Loblaw says grocery prices to keep rising: Inflation-weary consumers should brace for further price hikes through the first half of the year, as Loblaw executives say cost pressures remain throughout the sector.
Political violence in Nigeria threatens to hurt voter turnout: The deadly ambush of a Nigerian opposition candidate, along with a spate of other attacks on candidates and campaigners, has stoked fears that Saturday’s election will be tainted by political violence, which could discourage Nigerians from voting.
Toronto by-election set: The city’s residents will elect a new mayor on June 26 to replace John Tory, who resigned months into his third term after admitting to an affair with a former staffer, the city clerk announced. Advance voting runs from June 8-13.
Global shares head for weekly decline: World shares limped toward their biggest weekly fall of the year on Friday, though investors took heart from a dip in government bond yields as the incoming Bank of Japan chief ruled out an early end to its super-easy monetary policy. Around 5:30 a.m. ET, Britain’s FTSE 100 was up 0.29 per cent. Germany’s DAX slid 0.15 per cent while France’s CAC 40 added 0.11 per cent. In Asia, Japan’s Nikkei ended up 1.29 per cent. Hong Kong’s Hang Seng lost 1.68 per cent. New York futures were down modestly. The Canadian dollar was lower at 73.70 US cents.
What everyone’s talking about
Let’s get politicians to tell us how they would close Roxham Road, not why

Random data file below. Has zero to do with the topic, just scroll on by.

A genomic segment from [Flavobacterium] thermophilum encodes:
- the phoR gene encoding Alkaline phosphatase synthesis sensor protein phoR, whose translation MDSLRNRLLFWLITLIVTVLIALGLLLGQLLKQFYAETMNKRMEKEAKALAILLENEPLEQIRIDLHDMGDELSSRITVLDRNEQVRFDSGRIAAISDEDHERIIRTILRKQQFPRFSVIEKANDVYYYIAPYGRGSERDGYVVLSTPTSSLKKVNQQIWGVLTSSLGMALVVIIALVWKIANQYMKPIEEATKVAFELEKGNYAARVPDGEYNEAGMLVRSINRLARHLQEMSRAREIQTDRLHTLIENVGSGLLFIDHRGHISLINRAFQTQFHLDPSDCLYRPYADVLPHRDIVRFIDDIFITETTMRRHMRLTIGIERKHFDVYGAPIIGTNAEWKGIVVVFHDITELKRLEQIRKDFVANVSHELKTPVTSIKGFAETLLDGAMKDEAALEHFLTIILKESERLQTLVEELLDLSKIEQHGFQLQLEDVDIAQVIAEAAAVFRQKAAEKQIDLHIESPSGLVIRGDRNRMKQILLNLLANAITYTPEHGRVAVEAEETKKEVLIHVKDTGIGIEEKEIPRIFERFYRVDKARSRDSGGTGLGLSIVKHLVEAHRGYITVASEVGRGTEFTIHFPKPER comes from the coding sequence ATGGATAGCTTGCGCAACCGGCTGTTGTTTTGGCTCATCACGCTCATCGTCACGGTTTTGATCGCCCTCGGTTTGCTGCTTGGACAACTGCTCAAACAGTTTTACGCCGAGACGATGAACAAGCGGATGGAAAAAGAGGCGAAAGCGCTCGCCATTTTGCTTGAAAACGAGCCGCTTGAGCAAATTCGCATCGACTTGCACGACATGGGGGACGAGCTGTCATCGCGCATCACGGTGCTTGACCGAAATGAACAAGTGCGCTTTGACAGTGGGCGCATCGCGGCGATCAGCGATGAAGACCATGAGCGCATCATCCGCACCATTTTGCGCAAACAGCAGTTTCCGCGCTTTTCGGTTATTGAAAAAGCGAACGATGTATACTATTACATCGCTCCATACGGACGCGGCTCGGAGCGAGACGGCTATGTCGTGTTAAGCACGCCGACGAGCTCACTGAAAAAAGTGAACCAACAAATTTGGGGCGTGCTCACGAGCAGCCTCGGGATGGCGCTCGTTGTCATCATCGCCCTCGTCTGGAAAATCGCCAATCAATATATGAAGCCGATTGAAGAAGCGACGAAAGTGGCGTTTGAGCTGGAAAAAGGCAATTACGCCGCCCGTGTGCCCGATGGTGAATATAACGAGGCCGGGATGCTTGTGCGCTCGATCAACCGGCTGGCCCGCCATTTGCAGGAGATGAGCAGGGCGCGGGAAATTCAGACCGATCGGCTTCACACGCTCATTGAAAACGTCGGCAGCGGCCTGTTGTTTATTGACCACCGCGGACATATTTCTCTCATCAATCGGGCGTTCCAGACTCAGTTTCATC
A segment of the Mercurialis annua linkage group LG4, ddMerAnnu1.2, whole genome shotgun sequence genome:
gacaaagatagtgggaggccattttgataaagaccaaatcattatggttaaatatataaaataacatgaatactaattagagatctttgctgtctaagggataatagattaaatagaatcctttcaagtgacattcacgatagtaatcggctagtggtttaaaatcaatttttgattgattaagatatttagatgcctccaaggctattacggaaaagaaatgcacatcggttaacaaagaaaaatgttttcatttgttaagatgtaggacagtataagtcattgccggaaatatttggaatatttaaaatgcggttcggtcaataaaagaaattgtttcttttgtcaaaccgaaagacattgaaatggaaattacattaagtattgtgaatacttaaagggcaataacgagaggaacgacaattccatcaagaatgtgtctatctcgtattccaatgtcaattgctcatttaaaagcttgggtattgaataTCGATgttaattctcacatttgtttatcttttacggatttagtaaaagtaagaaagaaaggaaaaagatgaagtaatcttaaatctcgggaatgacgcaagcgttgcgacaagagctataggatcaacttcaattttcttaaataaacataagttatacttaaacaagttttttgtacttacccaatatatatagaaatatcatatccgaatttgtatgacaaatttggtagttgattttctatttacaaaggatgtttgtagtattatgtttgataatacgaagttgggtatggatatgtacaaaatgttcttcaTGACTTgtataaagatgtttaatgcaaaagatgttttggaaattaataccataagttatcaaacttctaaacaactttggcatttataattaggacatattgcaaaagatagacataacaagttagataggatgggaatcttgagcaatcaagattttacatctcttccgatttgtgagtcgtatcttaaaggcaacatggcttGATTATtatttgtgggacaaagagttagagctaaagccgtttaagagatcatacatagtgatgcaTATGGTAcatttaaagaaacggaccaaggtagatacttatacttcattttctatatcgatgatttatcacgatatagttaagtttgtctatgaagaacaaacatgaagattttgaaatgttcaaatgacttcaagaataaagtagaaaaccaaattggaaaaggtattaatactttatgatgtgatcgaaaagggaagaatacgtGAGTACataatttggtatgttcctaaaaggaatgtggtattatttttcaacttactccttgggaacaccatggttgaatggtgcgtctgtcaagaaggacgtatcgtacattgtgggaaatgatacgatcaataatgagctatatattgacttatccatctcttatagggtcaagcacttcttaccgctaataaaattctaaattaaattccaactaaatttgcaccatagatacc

“And there is palpable frustration when Prime Minister Justin Trudeau essentially says he’s got nothing other than time to wait for U.S. President Joe Biden to solve the problem by changing a border agreement. And that’s essentially what Mr. Trudeau was saying Wednesday when he said that if Roxham Road was closed, asylum-seekers would just cross at other places. It’s probably true, but not a solution.” - Campbell Clark
More offensive than Roald Dahl’s works is the cleansing of them by his estate
“... A story is also a history, a glimpse at when it was created, by a certain mind at a time, embodying norms or subverting them. The past is rotten with awful acts, from the wounding to the criminal to the genocidal. We do not eradicate that by removing references to it. We can, and should, explain that then is not now, and say why.” - Tom Rachman
Today’s editorial cartoon
Five things to stream this weekend: Party Down finally celebrates Season 3, plus Plane lands at home
From the revival of Party Down, which follows the struggles of a group of Hollywood hopefuls working the catering circuit, to All the Beauty and the Bloodshed, Laura Poitras’s Oscar-nominated documentary on the life of photographer Nan Goldin, here are Barry Hertz’s five picks to spend the weekend with.
Moment in time: Feb. 24, 1932
Canadian actor John Vernon is born
His birth name was Adolphus Raimundus Vernon Agopsowicz. Born this day in 1932 in Zehner, Sask., a village northeast of Regina, he was the son of immigrant parents from the Duchy of Bukovina, part of the old Austrian empire in Eastern Europe. His interest in acting was nurtured at Regina’s Campion College and the Regina Little Theatre. He had already settled on a new name: John Vernon. After formal training at the Banff School of Arts and the Royal Academy of Dramatic Arts, Mr. Vernon appeared on stage in London and then the Stratford Festival in Ontario. By the mid-1960s, he was the star of the CBC television series Wojeck, about a principled coroner on a crusade to right society’s wrongs. Hollywood beckoned, though, and Mr. Vernon used his formidable on-screen abilities to carve out a highly versatile career as a character actor in movies and on television. Perhaps his most popular role was the hapless Dean Wormer in the satirical cult movie Animal House (1978). Mr. Vernon also did regular voice work, lending his authoritative tone in his later years to video games. His 2005 death in Los Angeles was light years from his beginnings in rural Saskatchewan. Bill Waiser